NEW YORK – The National Coalition Against Censorship (NCAC) is deeply concerned by the threatened censorship of a mural that the town of Greenburgh, New York, commissioned from the artist known as Kindo Art. The alteration of the mural without the artist’s permission would be a violation of his First Amendment rights as well as those of the residents of the town, who would be deprived of the opportunity to view the original. NCAC strongly urges town officials to submit this dispute to mediation as prescribed in its contract with Kindo Art. 

In June, the Town commissioned Kindo Art to design and lead the creation of a Black history mural on two walls of an underpass beneath an interstate highway built in the 1960s that partially destroyed a historic Black neighborhood. The agreement states that the artist must adhere to content-neutral restrictions imposed by the New York State Department of Transportation but does not require the Town’s approval of all mural imagery.

In the weeks following the successful completion of Wall #1 of the mural, controversy emerged over its depiction of Minister Louis Farrakhan, whose portrait appears with those of more than 50 other influential Black leaders. The Greenburgh Town Supervisor publicly called for its erasure. Soon after, the Town alleged that Kindo Art breached the original agreement and, on September 19th, demanded the removal of more than 20 additional unspecified images from the more than 50 that are depicted, which the Town claims were “unauthorized.” Kindo Art’s legal team denied the Town’s allegations on September 21st, said the Town itself was in breach for having stopped the project, and rather than remove the work itself, which Town officials were threatening to do, Kindo Art’s legal team urged the Town instead to comply with the requirement in the contract that all disputes, including those related to the artwork, be submitted to mediation before a neutral third party.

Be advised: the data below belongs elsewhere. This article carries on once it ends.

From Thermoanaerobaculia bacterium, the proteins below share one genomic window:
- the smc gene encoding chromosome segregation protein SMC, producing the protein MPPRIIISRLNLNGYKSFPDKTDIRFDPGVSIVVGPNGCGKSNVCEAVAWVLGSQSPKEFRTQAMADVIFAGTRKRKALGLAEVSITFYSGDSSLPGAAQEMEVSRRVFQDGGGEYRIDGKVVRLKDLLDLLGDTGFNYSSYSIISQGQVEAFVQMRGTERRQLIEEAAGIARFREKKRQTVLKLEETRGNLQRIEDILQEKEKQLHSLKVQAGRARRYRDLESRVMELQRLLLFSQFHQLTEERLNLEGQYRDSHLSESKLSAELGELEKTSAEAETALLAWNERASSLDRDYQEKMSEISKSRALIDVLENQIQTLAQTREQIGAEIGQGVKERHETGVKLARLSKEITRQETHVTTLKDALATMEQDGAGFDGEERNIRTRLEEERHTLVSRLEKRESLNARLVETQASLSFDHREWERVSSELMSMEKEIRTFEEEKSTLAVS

The Town of Greenburgh selected Kindo Art for this project because of his creative vision and artistic style, which were vetted during months of conversation and portfolio review. Any alteration to the mural without Kindo Art’s permission would be both arbitrary and unjust. In these circumstances, the Town must submit this dispute to mediation under the terms of the contract.

About National Coalition Against Censorship
Since its inception in 1974, the National Coalition Against Censorship (NCAC) has functioned as a first responder in protecting freedom of expression, a fundamental human right and a keystone of democracy. Representing 59 trusted education, publishing, and arts organizations, NCAC encourages and facilitates dialogue between diverse voices and perspectives, including those that have historically been silenced.